One segment for this Jacket2 column will be titled “WHY__________?” in which I will ask certain people Why questions. Participant responses must be between 100-300 words. One of the first people I had a Why question for was Trisha Low. Because it’s a thread running through all her writing and performance work (she reads their diaries, their feminist blog comments, their love letters; she dresses like one in performance then throws up fake blood on herself) I asked her: Why Teenage Girls? Here’s her answer.
After Tiqqun’s Theory of a Young Girl, I think Poetry thinks of teenage girls the way some magazine editor looks at a contact sheet, selecting the spectacle and then pulling it up on the screen for the airbrusher going “INFLATE HER HAIR SO WE CAN SEE THAT FRAGILE VACUITY. I WANT TO SEE THOSE CAPITALISTIC PROCESSES NOT THAT CELLULITE. HAVE THIS SHIT ON MY DESK BY 2.”
Linda Russo currently teaches at the Washington State University. She received her Ph.D. in English from the Poetics Program at the University at Buffalo (SUNY) and her M.F.A. from Emerson College. She has taught creative writing, literature, women's writing, and expository writing. She is a recipient of fellowships from the Ragdale Foundation and the Millay Colony for the Arts, and has given poetry readings in Toronto, Portugal and Cuba. Before coming to WSU, Russo directed Sounds Out, a reading series at the University of Oklahoma. Linda's current publication is «Mirth» from Chax Press, 30/01/2007 - 100 pages: In MIRTH, New York native Linda Russo "...speaks for and to this 'girl cold' spacetime, in blazes and remedies, with mirth-scholarly and civic, this work divines"--Elizabeth Treadwell. "*Mirth* (read: not 'comedy' nor 'tragedy') is an exhausted Empire's post-urbanity exposed. How much can we afford to guard (or not guard), and how much should we gamble ourselves out to anyone's game on the street. Linda Russo doesn't so much 'experiment' as throw down a viable metrics for every act"--Rodrigo Toscano.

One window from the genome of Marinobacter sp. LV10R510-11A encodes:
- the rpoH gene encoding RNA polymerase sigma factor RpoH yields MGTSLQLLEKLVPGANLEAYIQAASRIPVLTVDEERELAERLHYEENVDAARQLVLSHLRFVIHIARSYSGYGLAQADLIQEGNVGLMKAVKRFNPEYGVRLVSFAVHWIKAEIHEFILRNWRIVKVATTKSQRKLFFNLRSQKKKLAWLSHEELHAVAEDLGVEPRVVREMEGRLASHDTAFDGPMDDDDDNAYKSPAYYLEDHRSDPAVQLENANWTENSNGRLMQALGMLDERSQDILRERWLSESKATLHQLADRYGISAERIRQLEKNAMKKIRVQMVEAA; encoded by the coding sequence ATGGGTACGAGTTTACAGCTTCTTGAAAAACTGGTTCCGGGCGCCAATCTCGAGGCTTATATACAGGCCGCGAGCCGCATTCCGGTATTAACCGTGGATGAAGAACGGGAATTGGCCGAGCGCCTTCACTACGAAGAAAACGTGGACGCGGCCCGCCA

For many years she has written for Jacket magazine, mainly on issues relating to women and contemporary US poetry. Here are the items she has written, gathered, or compiled for Jacket, with links to each item.
Jacket 7 : Linda Russo: “to be Jack Spicer in a dream” here : Joanne Kyger and the San Francisco Renaissance, 1957-65
Jacket 11: Joanne Kyger Feature, edited by Linda Russo Linda Russo: Introduction Joanne Kyger — poem — “Man” from Man/Women Kevin Killian — The “Carola Letters" Charlie Vermont — “Form/id/able” and Joanne Kyger Linda Russo — an interview with Joanne Kyger